Lower living standards aren’t all bad. This MSNBC report on pawnshops contains some pretty good news.

For one thing, with suddenly-less-prosperous people willing to sacrifice their luxury goods for some cash, thrifty people can now expect fancier items when they make their weekly trek to the pawnshop:

The average pawnshop customer has an income of $29,000 and is 39 years old, according to the National Pawnbrokers Association. But in recent months, as the economy has weakened, pawnshop owners report seeing more affluent and older consumers in their stores.
. . .
“The fact that our customer base has expanded more recently because of the economic situation [means] we might be seeing better-quality goods than what we might normally see,” Adelman said.

And then there’s the encouraging uptick in sales of power tools, which suggest that “more customers are being forced to do their own home repairs because they’re strapped for cash.” There was, I’m told, a time that the popular understandings of individual “independence” included wide-ranging resourcefulness, and not just purchasing power. This kind of independence seems a necessary part of what Centisimus Annus calls “the subjectivity of society.” Our newly-minted plumbers and carpenters are probably not doing unimpeccable work, but they’ll get better with practice and may find the sense of achievement addictive.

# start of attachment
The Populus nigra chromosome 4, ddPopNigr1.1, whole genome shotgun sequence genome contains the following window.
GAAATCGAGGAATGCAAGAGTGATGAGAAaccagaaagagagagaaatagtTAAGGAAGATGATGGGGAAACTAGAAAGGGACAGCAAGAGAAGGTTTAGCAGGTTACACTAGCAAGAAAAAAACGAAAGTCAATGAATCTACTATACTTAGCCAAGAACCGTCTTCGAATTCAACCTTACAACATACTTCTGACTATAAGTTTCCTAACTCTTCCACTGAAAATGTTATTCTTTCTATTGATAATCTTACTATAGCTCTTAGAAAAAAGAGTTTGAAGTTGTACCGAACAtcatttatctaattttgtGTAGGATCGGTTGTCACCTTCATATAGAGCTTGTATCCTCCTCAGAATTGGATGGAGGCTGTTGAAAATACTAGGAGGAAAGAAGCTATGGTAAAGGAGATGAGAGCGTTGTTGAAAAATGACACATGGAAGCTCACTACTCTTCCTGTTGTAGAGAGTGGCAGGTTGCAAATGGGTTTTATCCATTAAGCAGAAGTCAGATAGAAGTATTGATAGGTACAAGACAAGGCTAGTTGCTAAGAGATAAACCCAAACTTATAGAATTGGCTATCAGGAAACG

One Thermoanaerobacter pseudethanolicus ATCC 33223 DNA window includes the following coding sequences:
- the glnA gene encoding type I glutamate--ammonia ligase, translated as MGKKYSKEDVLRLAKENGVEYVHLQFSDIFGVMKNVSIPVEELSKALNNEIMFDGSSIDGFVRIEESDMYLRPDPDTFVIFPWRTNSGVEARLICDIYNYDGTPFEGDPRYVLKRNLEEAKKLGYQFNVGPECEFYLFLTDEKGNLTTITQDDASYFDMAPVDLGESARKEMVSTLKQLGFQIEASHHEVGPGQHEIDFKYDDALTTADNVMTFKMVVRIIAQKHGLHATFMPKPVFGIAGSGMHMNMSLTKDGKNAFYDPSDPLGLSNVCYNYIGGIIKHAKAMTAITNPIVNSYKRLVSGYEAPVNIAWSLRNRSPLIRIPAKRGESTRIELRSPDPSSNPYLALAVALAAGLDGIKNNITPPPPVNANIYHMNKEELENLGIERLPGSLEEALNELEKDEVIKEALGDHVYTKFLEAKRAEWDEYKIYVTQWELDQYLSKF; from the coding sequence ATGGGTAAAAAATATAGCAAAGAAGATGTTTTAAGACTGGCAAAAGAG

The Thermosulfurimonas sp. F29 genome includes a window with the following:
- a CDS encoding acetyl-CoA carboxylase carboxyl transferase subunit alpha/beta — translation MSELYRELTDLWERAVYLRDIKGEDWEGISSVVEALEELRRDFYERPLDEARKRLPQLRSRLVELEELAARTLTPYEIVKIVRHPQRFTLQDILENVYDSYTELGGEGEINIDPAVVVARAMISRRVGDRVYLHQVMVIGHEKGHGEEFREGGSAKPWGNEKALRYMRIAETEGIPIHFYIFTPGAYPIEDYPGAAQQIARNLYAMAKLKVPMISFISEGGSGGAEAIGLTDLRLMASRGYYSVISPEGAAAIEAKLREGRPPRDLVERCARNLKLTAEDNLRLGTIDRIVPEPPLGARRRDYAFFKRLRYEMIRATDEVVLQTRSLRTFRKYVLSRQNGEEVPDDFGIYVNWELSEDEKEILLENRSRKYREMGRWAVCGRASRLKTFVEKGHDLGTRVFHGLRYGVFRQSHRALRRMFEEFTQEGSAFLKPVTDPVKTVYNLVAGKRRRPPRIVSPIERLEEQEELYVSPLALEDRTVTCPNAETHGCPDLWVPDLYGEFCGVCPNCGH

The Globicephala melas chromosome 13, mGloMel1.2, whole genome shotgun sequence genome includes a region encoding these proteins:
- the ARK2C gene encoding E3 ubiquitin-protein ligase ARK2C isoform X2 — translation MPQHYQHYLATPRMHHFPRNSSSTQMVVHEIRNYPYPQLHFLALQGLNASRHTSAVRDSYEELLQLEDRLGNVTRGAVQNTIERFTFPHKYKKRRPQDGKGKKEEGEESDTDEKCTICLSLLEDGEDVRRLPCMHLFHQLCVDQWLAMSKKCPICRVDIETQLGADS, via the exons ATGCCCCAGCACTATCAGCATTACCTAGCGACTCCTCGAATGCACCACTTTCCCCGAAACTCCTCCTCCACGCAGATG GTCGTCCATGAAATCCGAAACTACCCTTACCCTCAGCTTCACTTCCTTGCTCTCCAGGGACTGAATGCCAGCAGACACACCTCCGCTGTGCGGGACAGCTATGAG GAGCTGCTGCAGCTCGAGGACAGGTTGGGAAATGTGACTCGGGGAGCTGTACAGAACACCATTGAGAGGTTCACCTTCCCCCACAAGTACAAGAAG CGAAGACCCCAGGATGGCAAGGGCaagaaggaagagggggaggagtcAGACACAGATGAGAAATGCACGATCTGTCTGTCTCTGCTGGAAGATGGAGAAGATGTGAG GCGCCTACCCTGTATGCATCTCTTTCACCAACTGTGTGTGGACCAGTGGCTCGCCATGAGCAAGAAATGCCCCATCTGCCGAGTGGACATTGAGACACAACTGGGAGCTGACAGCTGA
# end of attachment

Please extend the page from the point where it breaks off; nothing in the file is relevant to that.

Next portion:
The spike in gun sales (“We can’t keep guns in stock,” says one broker) may reflect dark premonitions about the coming years, but I prefer to think of this, too, as tending towards the general independence necessary to keep the tutelary state at bay.

But the happiest possibility of all, in my view, is that “increased interest in musical instruments may [mean] consumers [are] looking for low-cost ways to entertain themselves. ‘It’s about simpler times . . . . You stay at home, playing your guitar.’”

It would be totally obscene for me, with my warm gloves and three square meals per day, to claim that this recession thing really isn’t so bad. But I hope it will remind us that we don’t need to outsource our entertainment, and that energetic and creative collaboration with those closest to us is generally far more satisfying than pricier amusements.